NHL expansion occurred for the 13th time since the original six this offseason. The Vegas Golden Knights take the ice as the league’s 31st franchise on Oct. 6 in Dallas.
Cities are discovering and rediscovering the game through expansion. There is no telling what will work, but in baseball terms, the NHL is hitting for a high average in knowing where hockey needs to be.
The total number of teams has gone from six to 31 since 1967. NHL commissioners have put hockey in 19 cities through expansion that still have teams today. Franchises stretch all across the United States and Canada. However, with the addition of hockey in Vegas, the number of teams is unbalanced.
Where will hockey travel next?
Can it/will it work?
Hockey does not sound right at first in certain areas, which is the first order of skepticism in expansion. It then asks the question of can it and will it work?
The San Jose Sharks became an NHL franchise in 1991 and many had already seen a team (Oakland Seals) fail in the Bay Area. The team notched 28 wins in their first two seasons, but made the playoffs in year three. By year four they were averaging 17,000 fans a night at their home games. The Sharks have been to a Stanley Cup Final, notched six division titles and averaged 17,000+ fans in 18 of 25 seasons. It has worked out just fine.
Central Florida has never been a hotbed for the sport historically. However, the Lightning have changed that narrative to a degree since joining the NHL in 1992.
Their first year saw 10,000 fans on average at games, but as of 2017 we now see an average of 19,000. It took them 12 years to win a Stanley Cup (won in 2004). Three teams (Washington, St. Louis and Buffalo) are still searching for their first after 40+ years.
Las Vegas was awarded with an NHL franchise in 2016 after three failed attempts with pro football and three failed team relocation proposals. Many are curious, but hockey is not new to the city.
Six semi-professional teams have played in Vegas and has played host to an annual preseason game the last 20 years. Forbes recently published a poll where 62 percent of people said they see Vegas as a good home for professional sports. The Golden Knights are the first, but soon the city will be home to two pro franchises when the now Oakland Raiders come to town in 2019.
back where they belong
The North Stars moved to Dallas in 1993 after 26 years in Minnesota. The move was not personal as the team had great success on the ice and in the city. A famous “Norm Sucks” chant pointed at former owner Norm Green ensued after word of the team’s moving. Green faced pressure from his wife who said she would leave him if he did not move the team. The state was without hockey for seven years.
NHL expansion in 2000 saw Columbus awarded with a team (Blue Jackets) and hockey’s return to Minnesota with the Wild. This was the first of two restorations from commissioner Gary Bettman in his current 24-year tenure. Xcel Energy Center has since been sold out for 646 straight games as of April 4, 2017. The NHL is meant to be in the Twin Cities and won’t be leaving anytime soon.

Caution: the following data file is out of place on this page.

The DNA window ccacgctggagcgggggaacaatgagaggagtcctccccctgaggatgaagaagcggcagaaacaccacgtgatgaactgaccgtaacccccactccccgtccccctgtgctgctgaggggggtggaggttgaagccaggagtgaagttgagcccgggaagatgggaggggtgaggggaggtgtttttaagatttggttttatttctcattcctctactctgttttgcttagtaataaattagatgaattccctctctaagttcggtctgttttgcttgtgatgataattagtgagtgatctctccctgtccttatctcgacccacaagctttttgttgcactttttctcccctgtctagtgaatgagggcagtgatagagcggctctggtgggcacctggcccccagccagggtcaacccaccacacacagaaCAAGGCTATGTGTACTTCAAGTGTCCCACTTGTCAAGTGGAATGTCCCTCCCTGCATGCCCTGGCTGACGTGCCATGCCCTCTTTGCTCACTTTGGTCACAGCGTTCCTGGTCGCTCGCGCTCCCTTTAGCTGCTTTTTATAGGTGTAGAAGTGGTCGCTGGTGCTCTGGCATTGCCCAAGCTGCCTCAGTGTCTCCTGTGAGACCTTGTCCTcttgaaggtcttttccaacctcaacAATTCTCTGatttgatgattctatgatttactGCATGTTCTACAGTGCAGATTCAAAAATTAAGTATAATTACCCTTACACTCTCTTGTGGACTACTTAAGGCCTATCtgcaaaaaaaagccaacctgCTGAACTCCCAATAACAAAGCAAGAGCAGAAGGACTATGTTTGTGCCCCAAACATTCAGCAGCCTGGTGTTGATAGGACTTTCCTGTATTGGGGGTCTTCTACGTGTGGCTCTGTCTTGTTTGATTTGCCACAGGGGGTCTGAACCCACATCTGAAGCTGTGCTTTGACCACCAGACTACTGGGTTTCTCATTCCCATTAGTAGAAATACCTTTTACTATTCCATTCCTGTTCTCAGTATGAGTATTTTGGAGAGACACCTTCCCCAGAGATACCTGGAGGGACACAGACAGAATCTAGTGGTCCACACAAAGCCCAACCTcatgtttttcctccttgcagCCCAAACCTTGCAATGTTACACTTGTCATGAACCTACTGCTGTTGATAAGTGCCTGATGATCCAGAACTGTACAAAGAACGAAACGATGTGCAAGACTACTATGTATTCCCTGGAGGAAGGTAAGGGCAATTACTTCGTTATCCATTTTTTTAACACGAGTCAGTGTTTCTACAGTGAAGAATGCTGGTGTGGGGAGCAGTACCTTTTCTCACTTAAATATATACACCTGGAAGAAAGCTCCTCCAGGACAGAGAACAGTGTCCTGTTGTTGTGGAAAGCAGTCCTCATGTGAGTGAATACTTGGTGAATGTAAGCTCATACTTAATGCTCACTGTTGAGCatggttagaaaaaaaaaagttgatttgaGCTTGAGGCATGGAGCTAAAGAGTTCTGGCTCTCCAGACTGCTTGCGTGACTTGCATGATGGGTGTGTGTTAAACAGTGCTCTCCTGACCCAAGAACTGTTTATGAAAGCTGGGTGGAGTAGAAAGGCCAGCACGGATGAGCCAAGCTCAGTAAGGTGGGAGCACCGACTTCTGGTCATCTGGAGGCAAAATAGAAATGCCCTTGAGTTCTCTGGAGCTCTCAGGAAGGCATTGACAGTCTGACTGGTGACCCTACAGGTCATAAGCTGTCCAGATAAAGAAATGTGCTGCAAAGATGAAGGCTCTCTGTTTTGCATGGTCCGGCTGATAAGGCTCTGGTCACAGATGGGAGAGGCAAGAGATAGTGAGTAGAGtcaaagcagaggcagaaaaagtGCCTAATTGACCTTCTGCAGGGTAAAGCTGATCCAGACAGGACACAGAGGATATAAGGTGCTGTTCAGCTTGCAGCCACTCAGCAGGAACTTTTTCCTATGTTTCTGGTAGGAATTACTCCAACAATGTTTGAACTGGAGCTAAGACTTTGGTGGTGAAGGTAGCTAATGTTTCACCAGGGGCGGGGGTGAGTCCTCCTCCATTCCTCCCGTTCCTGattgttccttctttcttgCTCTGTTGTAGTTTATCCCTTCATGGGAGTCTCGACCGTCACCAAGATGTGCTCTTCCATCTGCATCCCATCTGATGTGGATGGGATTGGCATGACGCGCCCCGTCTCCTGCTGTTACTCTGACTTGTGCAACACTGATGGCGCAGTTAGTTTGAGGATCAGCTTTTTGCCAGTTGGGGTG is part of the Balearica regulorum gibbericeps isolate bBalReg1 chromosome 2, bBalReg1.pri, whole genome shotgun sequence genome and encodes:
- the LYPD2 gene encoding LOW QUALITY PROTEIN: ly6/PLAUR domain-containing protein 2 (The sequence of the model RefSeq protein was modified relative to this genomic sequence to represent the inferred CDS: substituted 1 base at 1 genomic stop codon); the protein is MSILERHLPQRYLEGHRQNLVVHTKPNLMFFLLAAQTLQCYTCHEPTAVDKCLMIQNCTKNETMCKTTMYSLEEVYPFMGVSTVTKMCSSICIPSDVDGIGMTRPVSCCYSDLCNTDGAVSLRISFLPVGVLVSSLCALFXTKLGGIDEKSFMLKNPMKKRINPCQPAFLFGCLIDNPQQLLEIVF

Winnipeg was given an NHL franchise in the 1979 expansion that turned into the Phoenix (now Arizona) Coyotes in 1996. Another business decision was made that year as the Jets were last in home attendance.
Economic pressures initiated this move. The love and passion for the sport within the community remained. The wholesale city was without professional hockey for 15 years.
Mr. Bettman brought the NHL back to the Manitoba capital in 2011. One writer said “an 0-82 season would not simmer the excitement from the fans” upon their return. The MTS Centre (Jets home arena) has averaged capacity each year since 2011 despite zero playoff wins. The arena is filled at the start of warmups. This too is another area where NHL hockey belongs.
The next destination
There are four divisions in hockey. Three have eight teams while one has seven. Another hockey town will soon be born or restored.
Twenty one of 31 “high profile” NHL players stated that Quebec City should be the next to be awarded a team in expansion. Seattle and Houston are among the other candidates. Seattle is considered “logical” due to its location in the Pacific Northwest (Western Conference is unbalanced) and it would expand the league’s footprint in the U.S.. Houston would expand hockey communities in the South and be placed in the Central (the division with seven teams). There are arguments for each city, but the case for Quebec is the most intriguing.
The Nordiques started play in Quebec’s capital in 1979 before moving to Colorado and becoming the Avalanche in 1995. An issue with expansion at times is the readiness of an arena. This city already has a brand new arena (Videotron Centre) that seats 18,000-plus. It would call for realignment of divisions/conferences, but that would be the least of problems in this future expansion.
Adding another Canadian team would flirt with the idea of an all Canadian division. Expansion is a slow process, but interest and appeal runs deep in figuring out if it will work in any given market. We have witnessed the rejuvenations in Minnesota and Winnipeg. There is little reason to not see that in Quebec City. That community, is one starving for more hockey.
“From Our Haus to Yours”